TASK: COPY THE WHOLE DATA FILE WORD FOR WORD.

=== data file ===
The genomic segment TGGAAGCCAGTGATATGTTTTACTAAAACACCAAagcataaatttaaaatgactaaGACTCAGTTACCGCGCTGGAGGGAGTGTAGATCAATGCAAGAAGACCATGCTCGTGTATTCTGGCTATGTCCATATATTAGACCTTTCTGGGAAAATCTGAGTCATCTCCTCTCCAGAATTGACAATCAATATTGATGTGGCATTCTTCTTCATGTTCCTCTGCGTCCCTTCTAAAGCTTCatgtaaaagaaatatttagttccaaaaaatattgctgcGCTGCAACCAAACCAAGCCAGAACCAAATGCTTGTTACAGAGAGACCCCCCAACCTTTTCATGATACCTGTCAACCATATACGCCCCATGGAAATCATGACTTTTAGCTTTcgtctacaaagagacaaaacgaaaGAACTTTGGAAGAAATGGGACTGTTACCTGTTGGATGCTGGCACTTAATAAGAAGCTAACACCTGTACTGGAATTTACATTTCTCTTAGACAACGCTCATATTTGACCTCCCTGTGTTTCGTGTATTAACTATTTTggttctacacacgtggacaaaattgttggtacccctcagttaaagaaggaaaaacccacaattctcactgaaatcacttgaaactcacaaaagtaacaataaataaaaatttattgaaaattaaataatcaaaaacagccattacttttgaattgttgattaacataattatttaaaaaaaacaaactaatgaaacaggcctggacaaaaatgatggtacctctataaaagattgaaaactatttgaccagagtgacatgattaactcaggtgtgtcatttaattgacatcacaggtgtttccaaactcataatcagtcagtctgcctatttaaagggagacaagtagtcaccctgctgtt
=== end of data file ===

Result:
The genomic segment TGGAAGCCAGTGATATGTTTTACTAAAACACCAAagcataaatttaaaatgactaaGACTCAGTTACCGCGCTGGAGGGAGTGTAGATCAATGCAAGAAGACCATGCTCGTGTATTCTGGCTATGTCCATATATTAGACCTTTCTGGGAAAATCTGAGTCATCTCCTCTCCAGAATTGACAATCAATATTGATGTGGCATTCTTCTTCATGTTCCTCTGCGTCCCTTCTAAAGCTTCatgtaaaagaaatatttagttccaaaaaatattgctgcGCTGCAACCAAACCAAGCCAGAACCAAATGCTTGTTACAGAGAGACCCCCCAACCTTTTCATGATACCTGTCAACCATATACGCCCCATGGAAATCATGACTTTTAGCTTTcgtctacaaagagacaaaacgaaaGAACTTTGGAAGAAATGGGACTGTTACCTGTTGGATGCTGGCACTTAATAAGAAGCTAACACCTGTACTGGAATTTACATTTCTCTTAGACAACGCTCATATTTGACCTCCCTGTGTTTCGTGTATTAACTATTTTggttctacacacgtggacaaaattgttggtacccctcagttaaagaaggaaaaacccacaattctcactgaaatcacttgaaactcacaaaagtaacaataaataaaaatttattgaaaattaaataatcaaaaacagccattacttttgaattgttgattaacataattatttaaaaaaaacaaactaatgaaacaggcctggacaaaaatgatggtacctctataaaagattgaaaactatttgaccagagtgacatgattaactcaggtgtgtcatttaattgacatcacaggtgtttccaaactcataatcagtcagtctgcctatttaaagggagacaagtagtcaccctgctgtt